The demotivating effect was instantaneous. I was so upset that I couldn’t go back into the classroom that afternoon. Instead, I went home and proceeded to do absolutely zero planning for the next day. For the rest of the week, my teaching was somewhat lacklustre because I was so wrung out by the distress of the observation. I felt ashamed of myself and unworthy of the responsibility of teaching a class of children. I started to feel overwhelmed by the possibility that I might be letting my students down. By the weekend, I was experiencing symptoms of anxiety.

http://www.theguardian.com/teacher-network/teacher-blog/2014/feb/15/secret-teacher-outstanding-inadequate-lesson-observations?CMP=new_54

This teacher was lucky as was I when a very similar incident happened to me. Thankfully a headteacher who knows the staff and school can make much better judgements.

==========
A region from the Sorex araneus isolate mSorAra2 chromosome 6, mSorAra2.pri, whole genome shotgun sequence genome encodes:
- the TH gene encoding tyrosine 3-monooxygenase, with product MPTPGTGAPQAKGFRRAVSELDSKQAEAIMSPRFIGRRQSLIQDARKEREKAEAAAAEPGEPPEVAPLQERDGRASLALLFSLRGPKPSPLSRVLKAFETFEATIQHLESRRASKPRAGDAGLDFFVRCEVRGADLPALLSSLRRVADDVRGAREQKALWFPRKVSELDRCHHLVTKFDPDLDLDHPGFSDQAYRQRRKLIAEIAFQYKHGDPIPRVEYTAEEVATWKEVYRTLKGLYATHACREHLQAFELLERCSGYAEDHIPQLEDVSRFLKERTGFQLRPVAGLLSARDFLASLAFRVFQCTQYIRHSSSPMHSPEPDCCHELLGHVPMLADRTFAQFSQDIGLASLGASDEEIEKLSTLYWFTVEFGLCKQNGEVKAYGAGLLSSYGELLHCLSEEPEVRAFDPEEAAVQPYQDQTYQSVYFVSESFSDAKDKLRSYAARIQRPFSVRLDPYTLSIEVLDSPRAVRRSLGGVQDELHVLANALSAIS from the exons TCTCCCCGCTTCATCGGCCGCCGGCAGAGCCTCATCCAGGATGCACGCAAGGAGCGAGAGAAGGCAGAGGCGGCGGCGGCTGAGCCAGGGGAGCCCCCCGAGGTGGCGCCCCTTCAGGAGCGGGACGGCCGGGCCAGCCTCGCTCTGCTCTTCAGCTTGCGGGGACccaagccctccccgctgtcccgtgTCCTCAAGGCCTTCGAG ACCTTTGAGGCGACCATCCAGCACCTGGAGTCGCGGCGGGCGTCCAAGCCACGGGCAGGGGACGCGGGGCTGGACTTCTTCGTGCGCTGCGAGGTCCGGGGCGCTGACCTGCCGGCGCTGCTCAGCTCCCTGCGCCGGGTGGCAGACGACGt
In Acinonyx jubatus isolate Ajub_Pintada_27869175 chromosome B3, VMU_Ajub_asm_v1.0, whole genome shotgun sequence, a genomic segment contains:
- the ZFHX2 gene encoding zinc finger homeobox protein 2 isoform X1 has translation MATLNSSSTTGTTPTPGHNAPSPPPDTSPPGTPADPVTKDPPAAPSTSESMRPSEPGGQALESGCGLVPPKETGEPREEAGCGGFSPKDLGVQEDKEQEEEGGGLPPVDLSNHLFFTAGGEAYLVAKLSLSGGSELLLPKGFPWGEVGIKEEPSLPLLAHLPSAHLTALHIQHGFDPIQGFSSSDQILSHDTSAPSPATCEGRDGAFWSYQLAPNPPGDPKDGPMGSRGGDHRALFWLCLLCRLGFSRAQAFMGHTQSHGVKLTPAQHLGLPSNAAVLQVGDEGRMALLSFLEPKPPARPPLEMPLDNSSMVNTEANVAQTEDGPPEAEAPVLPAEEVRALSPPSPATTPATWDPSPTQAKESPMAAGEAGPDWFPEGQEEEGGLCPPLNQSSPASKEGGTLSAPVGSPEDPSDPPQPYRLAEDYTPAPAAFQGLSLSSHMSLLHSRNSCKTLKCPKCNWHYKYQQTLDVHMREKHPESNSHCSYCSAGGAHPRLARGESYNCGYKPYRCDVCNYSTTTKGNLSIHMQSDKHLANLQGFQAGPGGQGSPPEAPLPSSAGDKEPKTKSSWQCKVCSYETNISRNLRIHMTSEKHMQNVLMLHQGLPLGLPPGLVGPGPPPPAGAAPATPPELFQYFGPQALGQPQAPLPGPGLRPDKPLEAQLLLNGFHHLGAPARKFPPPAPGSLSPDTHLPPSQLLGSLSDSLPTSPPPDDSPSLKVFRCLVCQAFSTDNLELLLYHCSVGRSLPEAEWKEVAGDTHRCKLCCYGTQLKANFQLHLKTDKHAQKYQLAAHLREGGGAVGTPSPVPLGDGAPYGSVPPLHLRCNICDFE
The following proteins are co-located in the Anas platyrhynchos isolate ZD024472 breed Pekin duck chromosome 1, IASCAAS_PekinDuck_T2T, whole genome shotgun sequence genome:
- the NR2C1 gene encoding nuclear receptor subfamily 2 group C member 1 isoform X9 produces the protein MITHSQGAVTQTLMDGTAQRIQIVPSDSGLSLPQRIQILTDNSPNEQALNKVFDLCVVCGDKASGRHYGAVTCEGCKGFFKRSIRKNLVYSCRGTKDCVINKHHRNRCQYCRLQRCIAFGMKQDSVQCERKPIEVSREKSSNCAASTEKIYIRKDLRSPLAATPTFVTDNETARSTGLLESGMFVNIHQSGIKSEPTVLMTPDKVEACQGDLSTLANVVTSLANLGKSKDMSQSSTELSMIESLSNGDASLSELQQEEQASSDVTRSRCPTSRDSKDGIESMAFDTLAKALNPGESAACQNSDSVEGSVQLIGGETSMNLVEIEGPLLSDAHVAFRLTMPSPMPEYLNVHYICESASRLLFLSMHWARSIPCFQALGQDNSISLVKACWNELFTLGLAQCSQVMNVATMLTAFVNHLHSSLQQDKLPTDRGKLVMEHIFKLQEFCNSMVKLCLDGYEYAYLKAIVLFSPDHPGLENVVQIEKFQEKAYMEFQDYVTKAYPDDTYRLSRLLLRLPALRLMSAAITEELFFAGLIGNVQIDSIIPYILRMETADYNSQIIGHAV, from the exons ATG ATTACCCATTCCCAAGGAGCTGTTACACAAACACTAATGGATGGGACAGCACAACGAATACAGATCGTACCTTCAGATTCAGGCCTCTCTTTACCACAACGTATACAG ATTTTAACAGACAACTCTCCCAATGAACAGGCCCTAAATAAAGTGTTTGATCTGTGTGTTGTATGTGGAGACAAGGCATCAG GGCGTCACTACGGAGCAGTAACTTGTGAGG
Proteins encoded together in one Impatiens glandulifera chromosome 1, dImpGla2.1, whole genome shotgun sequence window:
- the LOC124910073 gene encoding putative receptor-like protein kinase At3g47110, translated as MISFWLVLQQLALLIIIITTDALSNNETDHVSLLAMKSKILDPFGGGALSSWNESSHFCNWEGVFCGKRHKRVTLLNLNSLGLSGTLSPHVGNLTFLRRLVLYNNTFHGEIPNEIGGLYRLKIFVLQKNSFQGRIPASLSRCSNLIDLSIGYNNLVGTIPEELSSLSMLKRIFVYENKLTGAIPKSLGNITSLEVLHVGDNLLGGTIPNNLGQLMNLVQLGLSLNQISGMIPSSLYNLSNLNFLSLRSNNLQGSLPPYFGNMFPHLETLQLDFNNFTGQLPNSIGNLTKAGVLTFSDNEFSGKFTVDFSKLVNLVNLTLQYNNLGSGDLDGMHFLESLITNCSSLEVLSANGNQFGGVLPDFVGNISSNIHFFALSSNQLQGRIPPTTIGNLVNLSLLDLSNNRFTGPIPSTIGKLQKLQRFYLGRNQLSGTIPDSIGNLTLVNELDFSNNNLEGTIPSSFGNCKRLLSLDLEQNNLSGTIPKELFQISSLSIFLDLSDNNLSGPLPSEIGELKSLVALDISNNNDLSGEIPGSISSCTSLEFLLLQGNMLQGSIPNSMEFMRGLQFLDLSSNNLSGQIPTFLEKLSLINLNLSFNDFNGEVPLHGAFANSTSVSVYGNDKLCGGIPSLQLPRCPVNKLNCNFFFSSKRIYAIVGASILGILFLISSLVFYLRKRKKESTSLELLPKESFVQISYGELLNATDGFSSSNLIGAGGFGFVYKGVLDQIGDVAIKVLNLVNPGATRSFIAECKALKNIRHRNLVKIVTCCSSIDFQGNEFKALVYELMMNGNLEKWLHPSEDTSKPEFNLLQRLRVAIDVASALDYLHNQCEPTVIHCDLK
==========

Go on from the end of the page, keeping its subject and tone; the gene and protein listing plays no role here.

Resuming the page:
At the time of my incident not only was I marked down by the lesson observer but was told to take a leaf out of one of my colleagues books. I was in disbelief, did he really mean the same colleague who before this planned pre-OFSTED observation had not planned but got myself and the head of department to do it for him, had the worst results of all of us and had the least respect of the students?

As you can imagine I did the same withdrew and wondered what to do, after a four page A4 handwritten letter to the headteacher and a subsequent interview I began to feel better, but all the time could not believe the system had let me and the school down so badly.